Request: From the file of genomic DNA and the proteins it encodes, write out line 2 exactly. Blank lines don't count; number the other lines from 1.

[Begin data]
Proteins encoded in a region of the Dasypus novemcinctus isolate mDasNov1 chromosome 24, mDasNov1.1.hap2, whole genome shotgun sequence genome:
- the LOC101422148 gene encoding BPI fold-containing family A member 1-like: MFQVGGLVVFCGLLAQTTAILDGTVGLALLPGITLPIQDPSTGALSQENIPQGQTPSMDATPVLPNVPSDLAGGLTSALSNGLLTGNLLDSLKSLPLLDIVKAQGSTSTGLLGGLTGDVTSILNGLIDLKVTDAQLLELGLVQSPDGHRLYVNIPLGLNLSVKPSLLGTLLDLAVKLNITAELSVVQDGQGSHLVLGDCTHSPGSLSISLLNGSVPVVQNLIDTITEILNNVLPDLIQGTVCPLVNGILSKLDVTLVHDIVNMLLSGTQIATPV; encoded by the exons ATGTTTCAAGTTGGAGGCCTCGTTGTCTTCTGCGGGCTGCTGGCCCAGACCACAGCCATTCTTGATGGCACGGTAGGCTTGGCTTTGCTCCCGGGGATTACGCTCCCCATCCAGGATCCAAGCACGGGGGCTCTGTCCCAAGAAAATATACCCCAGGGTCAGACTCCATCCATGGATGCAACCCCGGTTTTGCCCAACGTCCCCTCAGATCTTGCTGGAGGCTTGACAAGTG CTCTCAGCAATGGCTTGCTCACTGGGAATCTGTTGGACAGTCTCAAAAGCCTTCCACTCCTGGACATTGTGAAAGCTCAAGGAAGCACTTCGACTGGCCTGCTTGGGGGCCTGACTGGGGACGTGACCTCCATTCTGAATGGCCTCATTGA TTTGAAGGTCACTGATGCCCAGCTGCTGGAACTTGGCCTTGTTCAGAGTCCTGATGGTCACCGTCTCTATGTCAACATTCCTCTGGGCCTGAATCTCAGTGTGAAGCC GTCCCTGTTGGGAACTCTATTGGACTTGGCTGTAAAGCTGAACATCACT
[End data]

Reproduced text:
- the LOC101422148 gene encoding BPI fold-containing family A member 1-like: MFQVGGLVVFCGLLAQTTAILDGTVGLALLPGITLPIQDPSTGALSQENIPQGQTPSMDATPVLPNVPSDLAGGLTSALSNGLLTGNLLDSLKSLPLLDIVKAQGSTSTGLLGGLTGDVTSILNGLIDLKVTDAQLLELGLVQSPDGHRLYVNIPLGLNLSVKPSLLGTLLDLAVKLNITAELSVVQDGQGSHLVLGDCTHSPGSLSISLLNGSVPVVQNLIDTITEILNNVLPDLIQGTVCPLVNGILSKLDVTLVHDIVNMLLSGTQIATPV; encoded by the exons ATGTTTCAAGTTGGAGGCCTCGTTGTCTTCTGCGGGCTGCTGGCCCAGACCACAGCCATTCTTGATGGCACGGTAGGCTTGGCTTTGCTCCCGGGGATTACGCTCCCCATCCAGGATCCAAGCACGGGGGCTCTGTCCCAAGAAAATATACCCCAGGGTCAGACTCCATCCATGGATGCAACCCCGGTTTTGCCCAACGTCCCCTCAGATCTTGCTGGAGGCTTGACAAGTG CTCTCAGCAATGGCTTGCTCACTGGGAATCTGTTGGACAGTCTCAAAAGCCTTCCACTCCTGGACATTGTGAAAGCTCAAGGAAGCACTTCGACTGGCCTGCTTGGGGGCCTGACTGGGGACGTGACCTCCATTCTGAATGGCCTCATTGA TTTGAAGGTCACTGATGCCCAGCTGCTGGAACTTGGCCTTGTTCAGAGTCCTGATGGTCACCGTCTCTATGTCAACATTCCTCTGGGCCTGAATCTCAGTGTGAAGCC GTCCCTGTTGGGAACTCTATTGGACTTGGCTGTAAAGCTGAACATCACT